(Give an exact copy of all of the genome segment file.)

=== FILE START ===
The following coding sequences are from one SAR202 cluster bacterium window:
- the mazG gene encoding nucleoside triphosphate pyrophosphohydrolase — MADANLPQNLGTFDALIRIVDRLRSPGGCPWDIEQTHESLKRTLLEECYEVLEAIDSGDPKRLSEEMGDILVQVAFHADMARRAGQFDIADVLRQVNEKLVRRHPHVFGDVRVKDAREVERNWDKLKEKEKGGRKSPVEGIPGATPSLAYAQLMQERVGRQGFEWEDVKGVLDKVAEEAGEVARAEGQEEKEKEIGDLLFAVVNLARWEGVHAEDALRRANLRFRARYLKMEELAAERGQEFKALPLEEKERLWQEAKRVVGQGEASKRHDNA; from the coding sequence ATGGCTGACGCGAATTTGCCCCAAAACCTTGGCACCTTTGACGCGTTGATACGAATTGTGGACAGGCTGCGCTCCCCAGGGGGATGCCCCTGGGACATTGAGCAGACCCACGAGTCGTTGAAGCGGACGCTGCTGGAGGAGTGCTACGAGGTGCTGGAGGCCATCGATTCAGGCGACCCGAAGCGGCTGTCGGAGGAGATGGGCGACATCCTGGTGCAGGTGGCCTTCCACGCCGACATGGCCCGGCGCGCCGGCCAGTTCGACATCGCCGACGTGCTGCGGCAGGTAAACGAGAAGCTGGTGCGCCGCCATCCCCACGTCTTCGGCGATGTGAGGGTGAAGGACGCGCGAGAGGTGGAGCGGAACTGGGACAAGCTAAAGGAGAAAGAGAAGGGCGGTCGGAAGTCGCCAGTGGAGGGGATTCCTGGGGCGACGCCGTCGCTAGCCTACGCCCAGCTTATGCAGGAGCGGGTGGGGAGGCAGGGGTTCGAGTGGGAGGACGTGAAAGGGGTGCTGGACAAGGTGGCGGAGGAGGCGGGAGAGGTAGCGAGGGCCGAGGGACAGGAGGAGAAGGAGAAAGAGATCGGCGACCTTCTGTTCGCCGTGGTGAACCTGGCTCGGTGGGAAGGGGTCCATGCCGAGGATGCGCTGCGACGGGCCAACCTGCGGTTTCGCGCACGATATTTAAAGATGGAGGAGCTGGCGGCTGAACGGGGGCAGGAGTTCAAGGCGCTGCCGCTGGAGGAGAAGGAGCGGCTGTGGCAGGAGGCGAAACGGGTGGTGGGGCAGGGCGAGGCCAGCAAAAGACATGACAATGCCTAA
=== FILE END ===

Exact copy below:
The following coding sequences are from one SAR202 cluster bacterium window:
- the mazG gene encoding nucleoside triphosphate pyrophosphohydrolase — MADANLPQNLGTFDALIRIVDRLRSPGGCPWDIEQTHESLKRTLLEECYEVLEAIDSGDPKRLSEEMGDILVQVAFHADMARRAGQFDIADVLRQVNEKLVRRHPHVFGDVRVKDAREVERNWDKLKEKEKGGRKSPVEGIPGATPSLAYAQLMQERVGRQGFEWEDVKGVLDKVAEEAGEVARAEGQEEKEKEIGDLLFAVVNLARWEGVHAEDALRRANLRFRARYLKMEELAAERGQEFKALPLEEKERLWQEAKRVVGQGEASKRHDNA; from the coding sequence ATGGCTGACGCGAATTTGCCCCAAAACCTTGGCACCTTTGACGCGTTGATACGAATTGTGGACAGGCTGCGCTCCCCAGGGGGATGCCCCTGGGACATTGAGCAGACCCACGAGTCGTTGAAGCGGACGCTGCTGGAGGAGTGCTACGAGGTGCTGGAGGCCATCGATTCAGGCGACCCGAAGCGGCTGTCGGAGGAGATGGGCGACATCCTGGTGCAGGTGGCCTTCCACGCCGACATGGCCCGGCGCGCCGGCCAGTTCGACATCGCCGACGTGCTGCGGCAGGTAAACGAGAAGCTGGTGCGCCGCCATCCCCACGTCTTCGGCGATGTGAGGGTGAAGGACGCGCGAGAGGTGGAGCGGAACTGGGACAAGCTAAAGGAGAAAGAGAAGGGCGGTCGGAAGTCGCCAGTGGAGGGGATTCCTGGGGCGACGCCGTCGCTAGCCTACGCCCAGCTTATGCAGGAGCGGGTGGGGAGGCAGGGGTTCGAGTGGGAGGACGTGAAAGGGGTGCTGGACAAGGTGGCGGAGGAGGCGGGAGAGGTAGCGAGGGCCGAGGGACAGGAGGAGAAGGAGAAAGAGATCGGCGACCTTCTGTTCGCCGTGGTGAACCTGGCTCGGTGGGAAGGGGTCCATGCCGAGGATGCGCTGCGACGGGCCAACCTGCGGTTTCGCGCACGATATTTAAAGATGGAGGAGCTGGCGGCTGAACGGGGGCAGGAGTTCAAGGCGCTGCCGCTGGAGGAGAAGGAGCGGCTGTGGCAGGAGGCGAAACGGGTGGTGGGGCAGGGCGAGGCCAGCAAAAGACATGACAATGCCTAA